And she was right, too – Sotoba was a horrible little place. That they crushed her head with a tractor after she said that basically proved it, even if she was a shiki. They knew who she was, she even conversed with them; the other death scenes were fairly rapid and so were impersonal in a sense.
Megumi also highlighted something important: she reminded the villagers of how they’d made fun of her when she was alive. This is of note since it demonstrates that the villagers weren’t quite saints even before they all went into massacre-mode. Now, I’m not saying that the mockery they made of her was on the same scale as killing her. I’m just saying that she’s right in calling them out on their previous cruelties, however small. Because the villagers didn’t just become unpleasant overnight. The poison of the small-town, of humanity itself, was always just a little beneath the surface.
Sorry, I’ll go into this more in my series’ review post, because to go further would be to really go on for a long time. Suffice to say for the moment that I do not think Ono has a good view of humanity carte blanche.
Speaking of Megumi’s death, Tatsumi getting hit by cars and shot multiple times was very difficult to watch. The shooting was one thing, but the shots of him hitting the windshield were truly awful to see. It was akin to watch Megumi being repeatedly hit with the tractors. There’s just something so horrible about watching people hit by vehicles, and that they can get up to be hit again and again was sickening. It didn’t kill them, and so it had to be suffered multiple times. It was truly horrifying, because we all know what should happen when someone is hit with a vehicle. They shouldn’t get up and have to go through it again. It was just too horrible to see. There’s no other way for me to describe it. I can barely even render it in words. ‘Sickening’ and ‘horrible’ are the only descriptors that I feel can fit it. They were so helpless.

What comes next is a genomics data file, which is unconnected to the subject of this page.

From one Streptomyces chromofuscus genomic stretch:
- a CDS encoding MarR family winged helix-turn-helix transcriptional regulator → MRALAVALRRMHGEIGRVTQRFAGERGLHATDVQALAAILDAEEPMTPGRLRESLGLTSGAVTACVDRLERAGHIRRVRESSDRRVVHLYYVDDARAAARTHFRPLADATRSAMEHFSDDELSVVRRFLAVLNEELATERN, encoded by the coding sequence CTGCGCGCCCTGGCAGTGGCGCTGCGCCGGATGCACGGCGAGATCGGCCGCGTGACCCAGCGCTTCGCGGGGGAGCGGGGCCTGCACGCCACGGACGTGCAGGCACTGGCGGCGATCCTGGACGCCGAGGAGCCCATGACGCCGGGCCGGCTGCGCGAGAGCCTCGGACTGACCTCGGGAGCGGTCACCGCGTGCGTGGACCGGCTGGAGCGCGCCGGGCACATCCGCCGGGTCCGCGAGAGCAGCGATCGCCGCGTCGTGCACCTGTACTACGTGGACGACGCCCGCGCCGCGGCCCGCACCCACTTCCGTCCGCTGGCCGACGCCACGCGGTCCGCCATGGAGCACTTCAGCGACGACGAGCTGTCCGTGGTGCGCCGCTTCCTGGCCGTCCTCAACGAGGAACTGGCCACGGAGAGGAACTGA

Natsuno’s scene convinced me that I would’ve preferred the novel’s version of his portion of the tale, which is to say, I wish he’d just died at the half-way mark. He stuck out like a sore thumb pulling that cold, calculating shounen thing. Folks, he’s fifteen years old. I just can’t take his behavior at face value or seriously at all. Yes, I get that he’s dead, and, yeah, he’s not happy about it. But he just doesn’t act at all his age, and it really stands out when everyone else does (e.g. Megumi, Masao, Tohru, Akira, and Kaori).
I know – I keep saying stuff about what I didn’t like. So I want to stress that I did like the final episode, and I did think it was a ‘good’ ending from the standpoint of quality. But when a person loves something, they are going to be harder on what they disliked than they would with a crappy show like Togainu no Chi or Yosuga no Sora.
Muroi had a pretty fast turn-around from passive to badass given his cleaver attack on Ookawa. I was glad to see Ookawa get it. Does this mean that Muroi is Sunako’s Tatsumi now? I wonder where they’ll go from there. And, yet, I don’t want to know, really. I think its better not to.